On October 16, the Luxembourg Times reported that, with regard to the Danske Bank scandal, Estonian Minister of Finance Martin Helme stated on his Facebook page that
he wants to figure out “how to ensure that the money laundering investigations of our banks that have been launched by the US authorities, which will very likely end with huge fines, would be conducted so that we would be involved in the process throughout and that the majority of the fine would in the end come into the Estonia budget”.
Helme stated that he was in New York and had had discussions with lawyers in what he described as “an international law office” about “how to ensure that Estonia takes part in investigations by US authorities now underway and that his country receives proceeds from penalties imposed on lenders.” He added that “We are talking about hundreds of millions at least, possibly about billions.”
An Estonian Ministry of Finance spokesman, Ott Heinapuu, separately stated “that the Estonian government hasn’t signed any contracts yet with ‘any US law offices’ as the minister ‘is exploring different options during his US visit on how to proceed with this topic’.”
N.B.: In view of the central role that Danske Bank’s Estonian branch played in handling some $234 billion in potentially suspicious transactions, and its ripple effect in the banking sector across Estonia, Denmark, and other countries, it is not surprising that Estonia is interested in sharing in any fines and penalties that may emerge from various investigations into the scandal. Before Minister Helme signs any contracts with U.S. law firms, however, he may want to consider certain factors relevant to Estonia’s chances of sharing substantially in such fines and penalties (if U.S. investigations do result in fines and penalties).
First, in any investigation that the U.S. Department of Justice may conduct into potential international financial crimes, the Department is necessarily dependent on active cooperation from other countries in which evidence or investigative leads may be found. Indeed, it is commonplace, in Justice Department releases announcing prosecutions of such international crimes (such as cyberfraud, financial institution fraud, and Foreign Corrupt Practices Act (FCPA) schemes), to credit foreign law enforcement and regulatory agencies that have assisted the Department in that case.
Second, as a matter of longstanding practice by the Justice Department, a country is not automatically entitled to share in the financial penalties that the Department may obtain in a case merely because some or all of the crimes in a particular scheme occur in that country, or even when that country has offered a measure of assistance to the Department on particular investigative issues or evidence acquisition.
In recent years, the Department has been willing, in major international cases, to partner with other countries’ law enforcement agencies in entering into coordinated criminal resolutions with corporate entities, where the foreign law enforcement agencies receive a substantial portion, even a majority, of the penalties imposed. For example:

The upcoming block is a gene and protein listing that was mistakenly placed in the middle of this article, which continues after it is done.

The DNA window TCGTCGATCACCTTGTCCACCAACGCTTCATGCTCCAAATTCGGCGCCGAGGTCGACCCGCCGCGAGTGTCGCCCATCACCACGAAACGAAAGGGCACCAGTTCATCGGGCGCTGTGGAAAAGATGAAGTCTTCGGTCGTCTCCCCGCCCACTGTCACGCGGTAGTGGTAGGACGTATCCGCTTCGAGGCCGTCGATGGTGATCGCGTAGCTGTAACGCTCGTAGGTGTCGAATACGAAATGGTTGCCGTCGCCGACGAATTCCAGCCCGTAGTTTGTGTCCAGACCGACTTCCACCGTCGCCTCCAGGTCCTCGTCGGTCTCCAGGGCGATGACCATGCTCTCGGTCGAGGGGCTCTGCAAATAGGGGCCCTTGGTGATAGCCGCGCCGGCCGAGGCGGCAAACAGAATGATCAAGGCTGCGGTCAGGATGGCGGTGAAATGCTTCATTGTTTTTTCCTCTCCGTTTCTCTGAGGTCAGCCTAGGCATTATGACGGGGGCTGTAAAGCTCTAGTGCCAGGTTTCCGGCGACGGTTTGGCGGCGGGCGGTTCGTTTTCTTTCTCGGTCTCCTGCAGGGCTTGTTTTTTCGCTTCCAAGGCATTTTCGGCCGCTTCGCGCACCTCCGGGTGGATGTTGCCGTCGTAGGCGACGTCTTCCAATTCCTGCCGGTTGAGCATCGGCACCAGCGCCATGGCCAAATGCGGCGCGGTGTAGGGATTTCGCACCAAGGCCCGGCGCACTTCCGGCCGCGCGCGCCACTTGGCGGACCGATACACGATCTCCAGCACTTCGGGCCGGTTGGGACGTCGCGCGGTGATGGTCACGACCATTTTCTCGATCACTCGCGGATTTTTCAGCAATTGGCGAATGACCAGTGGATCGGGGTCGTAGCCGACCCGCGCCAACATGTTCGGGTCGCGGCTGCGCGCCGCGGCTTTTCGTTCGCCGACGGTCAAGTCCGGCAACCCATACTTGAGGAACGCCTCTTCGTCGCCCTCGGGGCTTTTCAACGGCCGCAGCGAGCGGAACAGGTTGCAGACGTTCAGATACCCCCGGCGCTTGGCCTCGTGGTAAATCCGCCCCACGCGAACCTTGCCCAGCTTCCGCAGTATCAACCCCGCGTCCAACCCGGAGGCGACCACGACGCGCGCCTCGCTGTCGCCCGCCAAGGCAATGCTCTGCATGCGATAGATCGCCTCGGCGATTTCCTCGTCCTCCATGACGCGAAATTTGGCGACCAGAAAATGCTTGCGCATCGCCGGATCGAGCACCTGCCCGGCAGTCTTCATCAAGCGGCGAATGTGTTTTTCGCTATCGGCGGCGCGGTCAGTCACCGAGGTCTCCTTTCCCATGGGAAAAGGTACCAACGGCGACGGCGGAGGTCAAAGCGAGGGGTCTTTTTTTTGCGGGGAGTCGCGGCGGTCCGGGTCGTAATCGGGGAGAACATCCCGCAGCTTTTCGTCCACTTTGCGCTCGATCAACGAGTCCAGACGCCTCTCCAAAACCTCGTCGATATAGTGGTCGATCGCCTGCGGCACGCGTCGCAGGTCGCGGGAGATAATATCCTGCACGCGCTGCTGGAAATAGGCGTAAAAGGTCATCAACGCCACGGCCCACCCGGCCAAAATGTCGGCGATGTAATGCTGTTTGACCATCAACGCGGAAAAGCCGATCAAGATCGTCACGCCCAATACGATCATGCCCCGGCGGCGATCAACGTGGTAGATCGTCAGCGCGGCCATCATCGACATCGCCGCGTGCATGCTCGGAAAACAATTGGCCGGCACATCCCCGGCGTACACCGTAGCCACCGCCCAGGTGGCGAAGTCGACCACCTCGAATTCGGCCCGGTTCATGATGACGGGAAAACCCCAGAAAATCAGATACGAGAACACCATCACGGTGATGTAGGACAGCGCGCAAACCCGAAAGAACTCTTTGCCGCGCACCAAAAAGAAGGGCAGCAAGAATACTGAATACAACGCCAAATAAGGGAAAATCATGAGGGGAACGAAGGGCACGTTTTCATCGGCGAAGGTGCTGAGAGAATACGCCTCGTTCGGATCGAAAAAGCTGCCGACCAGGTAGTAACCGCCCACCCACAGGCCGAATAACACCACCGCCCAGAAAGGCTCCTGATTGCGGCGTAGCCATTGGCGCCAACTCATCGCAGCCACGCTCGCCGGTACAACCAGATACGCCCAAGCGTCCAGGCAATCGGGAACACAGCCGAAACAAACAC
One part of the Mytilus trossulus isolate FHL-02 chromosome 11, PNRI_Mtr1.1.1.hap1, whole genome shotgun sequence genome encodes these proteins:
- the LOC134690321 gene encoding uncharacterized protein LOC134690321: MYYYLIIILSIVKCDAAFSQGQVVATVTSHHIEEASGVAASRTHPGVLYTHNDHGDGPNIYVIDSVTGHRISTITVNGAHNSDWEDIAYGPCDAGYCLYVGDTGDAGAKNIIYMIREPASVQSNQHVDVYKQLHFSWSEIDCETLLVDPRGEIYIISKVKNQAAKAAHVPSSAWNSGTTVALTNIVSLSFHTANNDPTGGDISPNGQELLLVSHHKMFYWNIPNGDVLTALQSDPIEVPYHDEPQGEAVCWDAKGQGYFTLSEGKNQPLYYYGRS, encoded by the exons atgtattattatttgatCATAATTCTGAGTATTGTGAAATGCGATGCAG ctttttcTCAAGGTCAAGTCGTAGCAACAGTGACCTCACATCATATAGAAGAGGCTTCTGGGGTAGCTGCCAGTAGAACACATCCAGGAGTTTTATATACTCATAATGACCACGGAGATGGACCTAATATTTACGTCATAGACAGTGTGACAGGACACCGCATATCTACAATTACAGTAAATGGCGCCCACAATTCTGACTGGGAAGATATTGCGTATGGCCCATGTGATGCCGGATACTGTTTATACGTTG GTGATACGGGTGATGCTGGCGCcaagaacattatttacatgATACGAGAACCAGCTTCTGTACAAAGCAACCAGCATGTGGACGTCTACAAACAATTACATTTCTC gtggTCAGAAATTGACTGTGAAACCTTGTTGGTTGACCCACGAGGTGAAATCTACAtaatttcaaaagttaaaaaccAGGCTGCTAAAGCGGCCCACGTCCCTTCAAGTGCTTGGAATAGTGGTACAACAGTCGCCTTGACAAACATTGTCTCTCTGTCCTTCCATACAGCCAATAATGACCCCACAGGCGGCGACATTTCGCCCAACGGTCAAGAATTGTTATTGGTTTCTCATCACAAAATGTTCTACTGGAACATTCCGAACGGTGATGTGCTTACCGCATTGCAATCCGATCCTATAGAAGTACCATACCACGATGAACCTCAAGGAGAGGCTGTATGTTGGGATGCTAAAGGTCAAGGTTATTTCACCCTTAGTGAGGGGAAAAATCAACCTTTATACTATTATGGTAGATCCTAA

- In the Department’s 2016 FCPA resolutions with Brazilian companies Odebrecht and Braskem, the Department agreed that the Brazilian Ministerio Publico Federal (MPF) would receive 80 percent of the $4.5 billion criminal penalty (later reduced) against Odebrecht, with the United States and Switzerland each receiving 10 percent, and that the MPF would receive 70 percent of the $632 million criminal penalty against Braskem, with U.S. and Swiss authorities each receiving 15 percent.
- In the Department’s 2016-2017 FCPA resolution with Rolls-Royce, which it coordinated with the United Kingdom Serious Fraud Office (SFO) and the MPF, Rolls-Royce agreed to pay total criminal penalties of more than $800 million, which included a total fine of nearly $605 million to the United Kingdom, a payment of nearly $170 million to the United States, and a payment of nearly $25.6 million to the MPF.
In both of those cases, however, the foreign law enforcement agencies engaged in long-term and substantial investigations of their own that were closely coordinated with the Justice Department. In the case of Rolls-Royce, the SFO conducted its investigation of Rolls-Royce’s involvement with foreign corruption for more than four years before it entered into a Deferred Prosecution Agreement with the company. In the cases of both Odebrecht and Braskem, those cases stemmed from the MPF’s Operation Lava Jato, which began in 2014. As a general proposition, then, the greater the investment of a foreign country’s prosecutive resources in investigating a complex case and the deeper and longer that country’s commitment to partnering actively with U.S. prosecutors, the stronger that country’s claim can be to share in the total penalties at the end of the case.
Third, Estonia should be mindful that the Justice Department is not the only U.S. agency that may ultimately play a role in any Danske Bank-related financial penalties. Federal regulators such as the Financial Crimes Enforcement Network (FinCEN) and the Federal Reserve Board, can impose such penalties on banks for Bank Secrecy Act and anti-money laundering violations.
For those reasons, Estonia needs to recognize is that at this stage, it is far too early to expect or assume entitlement to a substantial share of financial penalties that have yet to be negotiated or imposed. While it should feel free to consult with law firms about the U.S. legal landscape, it would be of minimal (if not negative) value to have attorneys lobbying the Department or other agencies on its behalf while those investigations are underway. The best path for Estonia toward the level of future penalties that Minister Helme wants is for Estonian prosecutors and regulators to commit wholeheartedly to working with U.S. authorities and to sustain that commitment all the way to the finish line, whatever that may be.